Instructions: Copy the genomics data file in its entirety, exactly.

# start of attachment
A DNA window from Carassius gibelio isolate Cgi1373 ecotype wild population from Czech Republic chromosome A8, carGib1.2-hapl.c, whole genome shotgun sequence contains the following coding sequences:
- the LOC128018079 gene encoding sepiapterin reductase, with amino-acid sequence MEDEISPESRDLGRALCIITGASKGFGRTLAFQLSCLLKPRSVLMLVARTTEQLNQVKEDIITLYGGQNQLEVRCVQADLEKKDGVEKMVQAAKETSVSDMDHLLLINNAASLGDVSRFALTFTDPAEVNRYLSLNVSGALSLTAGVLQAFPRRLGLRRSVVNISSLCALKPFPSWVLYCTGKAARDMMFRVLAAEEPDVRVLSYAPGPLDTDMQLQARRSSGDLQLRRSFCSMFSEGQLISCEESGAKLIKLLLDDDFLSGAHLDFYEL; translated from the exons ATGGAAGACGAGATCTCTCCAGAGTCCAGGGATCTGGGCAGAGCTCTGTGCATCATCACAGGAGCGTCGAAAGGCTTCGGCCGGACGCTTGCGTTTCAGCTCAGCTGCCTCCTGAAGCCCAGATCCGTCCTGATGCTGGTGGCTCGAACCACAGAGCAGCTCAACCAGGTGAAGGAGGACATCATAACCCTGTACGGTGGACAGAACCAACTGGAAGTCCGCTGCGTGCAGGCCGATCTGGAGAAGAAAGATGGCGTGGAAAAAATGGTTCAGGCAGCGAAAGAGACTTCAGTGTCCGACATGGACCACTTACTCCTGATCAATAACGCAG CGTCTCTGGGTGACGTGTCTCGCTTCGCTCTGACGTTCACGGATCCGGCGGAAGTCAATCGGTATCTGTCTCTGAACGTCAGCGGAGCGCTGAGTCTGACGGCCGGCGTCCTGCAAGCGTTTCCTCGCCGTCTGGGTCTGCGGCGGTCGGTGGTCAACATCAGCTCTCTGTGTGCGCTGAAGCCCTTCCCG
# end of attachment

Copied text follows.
A DNA window from Carassius gibelio isolate Cgi1373 ecotype wild population from Czech Republic chromosome A8, carGib1.2-hapl.c, whole genome shotgun sequence contains the following coding sequences:
- the LOC128018079 gene encoding sepiapterin reductase, with amino-acid sequence MEDEISPESRDLGRALCIITGASKGFGRTLAFQLSCLLKPRSVLMLVARTTEQLNQVKEDIITLYGGQNQLEVRCVQADLEKKDGVEKMVQAAKETSVSDMDHLLLINNAASLGDVSRFALTFTDPAEVNRYLSLNVSGALSLTAGVLQAFPRRLGLRRSVVNISSLCALKPFPSWVLYCTGKAARDMMFRVLAAEEPDVRVLSYAPGPLDTDMQLQARRSSGDLQLRRSFCSMFSEGQLISCEESGAKLIKLLLDDDFLSGAHLDFYEL; translated from the exons ATGGAAGACGAGATCTCTCCAGAGTCCAGGGATCTGGGCAGAGCTCTGTGCATCATCACAGGAGCGTCGAAAGGCTTCGGCCGGACGCTTGCGTTTCAGCTCAGCTGCCTCCTGAAGCCCAGATCCGTCCTGATGCTGGTGGCTCGAACCACAGAGCAGCTCAACCAGGTGAAGGAGGACATCATAACCCTGTACGGTGGACAGAACCAACTGGAAGTCCGCTGCGTGCAGGCCGATCTGGAGAAGAAAGATGGCGTGGAAAAAATGGTTCAGGCAGCGAAAGAGACTTCAGTGTCCGACATGGACCACTTACTCCTGATCAATAACGCAG CGTCTCTGGGTGACGTGTCTCGCTTCGCTCTGACGTTCACGGATCCGGCGGAAGTCAATCGGTATCTGTCTCTGAACGTCAGCGGAGCGCTGAGTCTGACGGCCGGCGTCCTGCAAGCGTTTCCTCGCCGTCTGGGTCTGCGGCGGTCGGTGGTCAACATCAGCTCTCTGTGTGCGCTGAAGCCCTTCCCG